hip and low back pain

John came to our clinic after having been diagnosed with hip osteoarthritis a year previously. He had  been taking ibuprofen to manage his pain and discomfort, and while the ibuprofen was helping alleviate his hip pain on “bad” days, he progressively developed severe low back pain. Were his hip and low back pains related?

Hip and low back pain 101

More often than not, pain located in the front of a hip indicates osteoarthritis and femoral acetabular impingement (FAI). Often this is combined with a labral tear, bursitis, and muscular tendinopathy. 

When pain is located lateral to the hip, or pain in or just above the buttock, with or without radiation to the knee or lower leg, this is usually indicative of a lumbar spine dysfunction.

The hip utilizes a number of different muscles to function. The iliopsoas muscle group performs actions for both the hip and the lumbar spine. Its main function is to flex and externally rotate the hip. Additionally these muscles assist the spine in maintaining an upright position while being seated and stabilize the hip and low back during such movements as running and walking. These muscles attach to the lumbar spine, the pelvis and the femur. 

The gluteus maximus is the largest of the gluteus muscles. Its main function is to extend the hip, internally and externally rotate the hip. It is the main opposer, or antagonist, of the iliopsoas muscle.

In an individual like John, suffering from hip osteoarthritis (HOA), there is considerable weakness in the iliopsoas muscle as well as the gluteus maximus muscles.1, 2 If left unaddressed, these muscles become weakened, which can cause an increased curve to the lumbar spine called a hyperlordosis, resulting in an abnormal tilt of the pelvis (Fig 1). Recruitment of secondary hip flexors such as the hip adductors and the hamstring begin to take up the work of hip flexion that the psoas muscle is primarily responsible for. 

Figure 1

In a 2018 study, researchers evaluated the movement of both the thoracic and lumbar spines in individuals with one osteoarthritic hip.3 Compared to individuals without any hip osteoarthritis, their results illustrated that walking required increased movements of flexion and extension in the thoracic and lumbar spine in an osteoarthritic hip. This increase in spinal movement placed greater pressure on the contact joints of the vertebrae, called facet joints, along with greater pressure on the foramina, or the bony openings in the vertebrae where nerves exit from the spinal canal. Clinically, these pressured areas are the of cause lumbar pain and radiation of pain, respectively.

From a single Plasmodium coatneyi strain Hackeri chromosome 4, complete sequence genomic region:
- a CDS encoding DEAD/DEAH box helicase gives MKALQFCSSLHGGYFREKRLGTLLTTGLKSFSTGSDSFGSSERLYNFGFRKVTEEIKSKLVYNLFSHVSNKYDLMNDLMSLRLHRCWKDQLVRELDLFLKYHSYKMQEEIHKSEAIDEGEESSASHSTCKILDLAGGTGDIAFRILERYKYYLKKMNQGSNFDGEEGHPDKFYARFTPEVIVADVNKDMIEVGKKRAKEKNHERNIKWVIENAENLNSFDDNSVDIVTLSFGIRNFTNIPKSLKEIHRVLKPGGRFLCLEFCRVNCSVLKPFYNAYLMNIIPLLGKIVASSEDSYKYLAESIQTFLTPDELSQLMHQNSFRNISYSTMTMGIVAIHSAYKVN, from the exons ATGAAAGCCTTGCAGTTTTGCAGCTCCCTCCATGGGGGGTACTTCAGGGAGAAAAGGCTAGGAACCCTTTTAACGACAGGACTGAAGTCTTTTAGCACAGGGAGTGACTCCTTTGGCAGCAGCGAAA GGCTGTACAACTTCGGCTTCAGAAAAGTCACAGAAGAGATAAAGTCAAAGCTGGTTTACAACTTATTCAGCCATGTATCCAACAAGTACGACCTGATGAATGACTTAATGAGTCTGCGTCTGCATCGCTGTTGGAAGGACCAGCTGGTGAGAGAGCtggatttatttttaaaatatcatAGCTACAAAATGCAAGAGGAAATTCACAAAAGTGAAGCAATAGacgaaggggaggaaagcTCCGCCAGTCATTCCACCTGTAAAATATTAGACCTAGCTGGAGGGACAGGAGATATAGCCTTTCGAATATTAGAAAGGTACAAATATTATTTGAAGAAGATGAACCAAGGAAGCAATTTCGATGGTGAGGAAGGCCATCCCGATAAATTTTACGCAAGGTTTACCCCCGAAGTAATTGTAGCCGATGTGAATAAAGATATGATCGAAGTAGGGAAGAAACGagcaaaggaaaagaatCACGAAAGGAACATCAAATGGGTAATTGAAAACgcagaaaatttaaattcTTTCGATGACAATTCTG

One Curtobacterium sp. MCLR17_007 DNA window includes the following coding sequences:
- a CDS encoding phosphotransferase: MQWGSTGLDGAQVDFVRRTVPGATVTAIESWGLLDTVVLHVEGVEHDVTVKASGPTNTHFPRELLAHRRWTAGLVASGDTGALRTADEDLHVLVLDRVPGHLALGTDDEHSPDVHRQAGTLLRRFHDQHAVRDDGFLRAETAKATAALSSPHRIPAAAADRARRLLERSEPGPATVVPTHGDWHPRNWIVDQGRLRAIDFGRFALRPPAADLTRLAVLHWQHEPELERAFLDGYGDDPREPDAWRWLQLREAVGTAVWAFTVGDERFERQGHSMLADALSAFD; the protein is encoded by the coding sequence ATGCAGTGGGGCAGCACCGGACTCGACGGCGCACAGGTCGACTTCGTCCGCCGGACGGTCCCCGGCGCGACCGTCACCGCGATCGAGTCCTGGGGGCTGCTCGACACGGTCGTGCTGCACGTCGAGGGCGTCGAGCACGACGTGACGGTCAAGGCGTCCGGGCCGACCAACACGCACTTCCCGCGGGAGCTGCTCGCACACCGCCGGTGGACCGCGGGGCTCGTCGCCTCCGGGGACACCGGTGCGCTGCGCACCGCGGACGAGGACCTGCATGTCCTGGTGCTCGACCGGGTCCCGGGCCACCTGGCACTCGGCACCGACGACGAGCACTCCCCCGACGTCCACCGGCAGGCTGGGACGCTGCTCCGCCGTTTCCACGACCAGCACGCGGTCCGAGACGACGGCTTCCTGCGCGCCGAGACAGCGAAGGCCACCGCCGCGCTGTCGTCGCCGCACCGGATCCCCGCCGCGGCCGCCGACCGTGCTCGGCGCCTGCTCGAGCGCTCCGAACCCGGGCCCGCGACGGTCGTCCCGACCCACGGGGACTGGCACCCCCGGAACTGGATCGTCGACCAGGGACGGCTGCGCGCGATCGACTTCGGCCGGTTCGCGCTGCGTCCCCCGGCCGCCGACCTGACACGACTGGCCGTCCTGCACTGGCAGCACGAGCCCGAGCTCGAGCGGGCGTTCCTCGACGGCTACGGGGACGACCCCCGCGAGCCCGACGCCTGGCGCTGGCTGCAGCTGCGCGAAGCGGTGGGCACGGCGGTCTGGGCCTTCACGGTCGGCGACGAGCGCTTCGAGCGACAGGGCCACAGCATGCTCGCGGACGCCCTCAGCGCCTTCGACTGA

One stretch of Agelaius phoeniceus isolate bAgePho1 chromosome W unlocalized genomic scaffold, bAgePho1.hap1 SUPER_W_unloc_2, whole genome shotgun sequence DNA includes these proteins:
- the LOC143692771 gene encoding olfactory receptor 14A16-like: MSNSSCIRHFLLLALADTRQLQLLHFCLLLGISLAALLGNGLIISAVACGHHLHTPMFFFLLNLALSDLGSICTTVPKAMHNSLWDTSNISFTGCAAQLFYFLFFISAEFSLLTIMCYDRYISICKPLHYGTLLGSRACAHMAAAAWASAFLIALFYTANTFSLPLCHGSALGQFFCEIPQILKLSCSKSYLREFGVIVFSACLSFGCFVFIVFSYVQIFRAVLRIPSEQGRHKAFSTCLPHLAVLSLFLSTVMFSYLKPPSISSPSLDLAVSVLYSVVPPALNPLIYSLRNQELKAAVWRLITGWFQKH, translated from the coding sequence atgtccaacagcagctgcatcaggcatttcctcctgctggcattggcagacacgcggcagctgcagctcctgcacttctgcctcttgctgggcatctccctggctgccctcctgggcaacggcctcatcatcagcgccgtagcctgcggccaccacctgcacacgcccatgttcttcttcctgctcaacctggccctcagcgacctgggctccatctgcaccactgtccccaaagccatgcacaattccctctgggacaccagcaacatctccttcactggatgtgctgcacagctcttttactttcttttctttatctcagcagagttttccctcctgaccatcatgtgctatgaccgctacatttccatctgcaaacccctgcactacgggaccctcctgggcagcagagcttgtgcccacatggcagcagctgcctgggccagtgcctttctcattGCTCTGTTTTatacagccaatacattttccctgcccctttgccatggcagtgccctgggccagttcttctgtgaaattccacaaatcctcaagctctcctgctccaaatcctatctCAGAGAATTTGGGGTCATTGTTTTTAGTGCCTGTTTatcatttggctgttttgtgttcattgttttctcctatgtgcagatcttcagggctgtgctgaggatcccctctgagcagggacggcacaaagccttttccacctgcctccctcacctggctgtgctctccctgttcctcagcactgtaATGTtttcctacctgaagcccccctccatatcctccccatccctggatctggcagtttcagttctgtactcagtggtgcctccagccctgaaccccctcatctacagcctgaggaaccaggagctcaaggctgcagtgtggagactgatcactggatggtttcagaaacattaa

There has been some controversy in the scientific literature as to which comes first; the osteoarthritic hip causing muscle weakness, or whether muscle weakness is responsible for the  development of the osteoarthritic hip. Regardless, the changes in the musculature and structure of both the hip and lumbar spine must be taken into account when we consider appropriate treatment.

Treatment for hip and low back pain

Ultimately we treated both John’s hip and his low back. After performing a full physical examination to assess for neurological and muscular deficits in the lower extremities and lumbar spine, we used ultrasound imaging to evaluate for structural and soft tissue changes. We also ordered additional imaging to confirm our physical findings and evaluation. Due to his moderate hip osteoarthritis and facet arthropathy, we chose adipose derived mesenchymal stem cells. This solution uses your body’s cells and growth factors to reduce inflammation and aid in the healing process. We delivered this treatment using ultrasound guidance to ensure the accurate placement of the solution. In order to retrain John’s body to use the proper muscles to perform his daily activities, we also engaged him in a  physical therapy regimen.


Six weeks after the procedure, John experienced a progressive reduction in his lower back pain. Several weeks later, John started to have pain alleviation in his osteoarthritic hip. On average, most people begin to have pain reduction three months following their procedures. Now, eight months after his procedure, John has experienced significant pain reduction in both his hip and low back, an improved gait and greater mobility. Through incremental muscle strength testing throughout John’s care, his physical therapist reports improved strength in his gluteus maximus, iliopsoas abdominal and lumbar paraspinal muscles. John has a goal to do a 6-mile hike in New Mexico that includes elevation gain in October. This is a goal that I know he can achieve.

Dr. Stacey Guggino, ND, LAc, graduated from the National College of Natural Medicine in Portland, Oregon with a Doctorate in Naturopathy and a Master’s degree in Oriental Medicine. For the past 12 years, she has specialized in treating pain and sports injuries with acupuncture and prolotherapy. Dr. Guggino has also studied and practiced aesthetic medicine for 11 years.

  1. Lee B, Lee SE, Kim YH, Park JH, Lee KH, Kang E, Kim S, Lee N, Oh D. Severe Atrophy of the Ipsilateral Psoas Muscle Associated with Hip Osteoarthritis and Spinal Stenosis—A Case ReportMedicina. 2021; 57(1):73. https://doi.org/10.3390/medicina57010073
  2. Buckthorpe M, Stride M, Villa FD. ASSESSING AND TREATING GLUTEUS MAXIMUS WEAKNESS – A CLINICAL COMMENTARY. Int J Sports Phys Ther. 2019;14(4):655-669
  3. Lifshitz L, Bar Sela S, Gal N, Martin R, Fleitman Klar M. Iliopsoas the Hidden Muscle: Anatomy, Diagnosis, and Treatment. Curr Sports Med Rep. 2020;19(6):235-243. doi:10.1249/JSR.0000000000000723

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